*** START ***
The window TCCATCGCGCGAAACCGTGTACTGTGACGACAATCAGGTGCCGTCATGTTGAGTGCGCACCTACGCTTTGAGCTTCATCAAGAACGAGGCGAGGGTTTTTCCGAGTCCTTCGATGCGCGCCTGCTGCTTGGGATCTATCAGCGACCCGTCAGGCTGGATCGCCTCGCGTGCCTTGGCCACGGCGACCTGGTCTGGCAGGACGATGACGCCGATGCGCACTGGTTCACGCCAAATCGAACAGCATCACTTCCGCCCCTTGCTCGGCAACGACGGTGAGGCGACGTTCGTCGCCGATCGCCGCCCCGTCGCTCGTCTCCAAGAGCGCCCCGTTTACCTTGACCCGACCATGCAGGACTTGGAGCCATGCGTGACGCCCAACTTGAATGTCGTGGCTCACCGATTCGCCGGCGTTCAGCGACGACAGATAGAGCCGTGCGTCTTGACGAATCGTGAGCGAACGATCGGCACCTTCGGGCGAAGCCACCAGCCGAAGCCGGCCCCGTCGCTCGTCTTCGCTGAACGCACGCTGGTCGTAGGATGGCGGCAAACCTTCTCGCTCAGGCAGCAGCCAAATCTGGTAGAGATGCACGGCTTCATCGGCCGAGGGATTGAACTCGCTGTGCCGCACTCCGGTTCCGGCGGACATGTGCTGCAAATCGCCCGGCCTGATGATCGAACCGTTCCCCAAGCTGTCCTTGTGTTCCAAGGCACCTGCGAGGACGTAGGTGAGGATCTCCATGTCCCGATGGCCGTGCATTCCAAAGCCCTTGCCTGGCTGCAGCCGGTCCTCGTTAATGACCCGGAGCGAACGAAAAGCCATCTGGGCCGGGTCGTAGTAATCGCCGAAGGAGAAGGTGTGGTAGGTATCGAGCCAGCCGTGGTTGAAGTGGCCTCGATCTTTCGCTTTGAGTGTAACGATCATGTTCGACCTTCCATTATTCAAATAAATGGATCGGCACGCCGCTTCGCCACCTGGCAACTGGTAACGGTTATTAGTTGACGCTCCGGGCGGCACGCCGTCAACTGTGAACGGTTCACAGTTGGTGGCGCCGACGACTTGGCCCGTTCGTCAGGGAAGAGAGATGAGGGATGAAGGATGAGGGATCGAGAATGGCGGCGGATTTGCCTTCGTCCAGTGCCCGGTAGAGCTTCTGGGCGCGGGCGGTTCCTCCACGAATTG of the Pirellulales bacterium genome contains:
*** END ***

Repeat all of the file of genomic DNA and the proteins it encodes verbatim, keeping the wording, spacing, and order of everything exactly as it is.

The window TCCATCGCGCGAAACCGTGTACTGTGACGACAATCAGGTGCCGTCATGTTGAGTGCGCACCTACGCTTTGAGCTTCATCAAGAACGAGGCGAGGGTTTTTCCGAGTCCTTCGATGCGCGCCTGCTGCTTGGGATCTATCAGCGACCCGTCAGGCTGGATCGCCTCGCGTGCCTTGGCCACGGCGACCTGGTCTGGCAGGACGATGACGCCGATGCGCACTGGTTCACGCCAAATCGAACAGCATCACTTCCGCCCCTTGCTCGGCAACGACGGTGAGGCGACGTTCGTCGCCGATCGCCGCCCCGTCGCTCGTCTCCAAGAGCGCCCCGTTTACCTTGACCCGACCATGCAGGACTTGGAGCCATGCGTGACGCCCAACTTGAATGTCGTGGCTCACCGATTCGCCGGCGTTCAGCGACGACAGATAGAGCCGTGCGTCTTGACGAATCGTGAGCGAACGATCGGCACCTTCGGGCGAAGCCACCAGCCGAAGCCGGCCCCGTCGCTCGTCTTCGCTGAACGCACGCTGGTCGTAGGATGGCGGCAAACCTTCTCGCTCAGGCAGCAGCCAAATCTGGTAGAGATGCACGGCTTCATCGGCCGAGGGATTGAACTCGCTGTGCCGCACTCCGGTTCCGGCGGACATGTGCTGCAAATCGCCCGGCCTGATGATCGAACCGTTCCCCAAGCTGTCCTTGTGTTCCAAGGCACCTGCGAGGACGTAGGTGAGGATCTCCATGTCCCGATGGCCGTGCATTCCAAAGCCCTTGCCTGGCTGCAGCCGGTCCTCGTTAATGACCCGGAGCGAACGAAAAGCCATCTGGGCCGGGTCGTAGTAATCGCCGAAGGAGAAGGTGTGGTAGGTATCGAGCCAGCCGTGGTTGAAGTGGCCTCGATCTTTCGCTTTGAGTGTAACGATCATGTTCGACCTTCCATTATTCAAATAAATGGATCGGCACGCCGCTTCGCCACCTGGCAACTGGTAACGGTTATTAGTTGACGCTCCGGGCGGCACGCCGTCAACTGTGAACGGTTCACAGTTGGTGGCGCCGACGACTTGGCCCGTTCGTCAGGGAAGAGAGATGAGGGATGAAGGATGAGGGATCGAGAATGGCGGCGGATTTGCCTTCGTCCAGTGCCCGGTAGAGCTTCTGGGCGCGGGCGGTTCCTCCACGAATTG of the Pirellulales bacterium genome contains: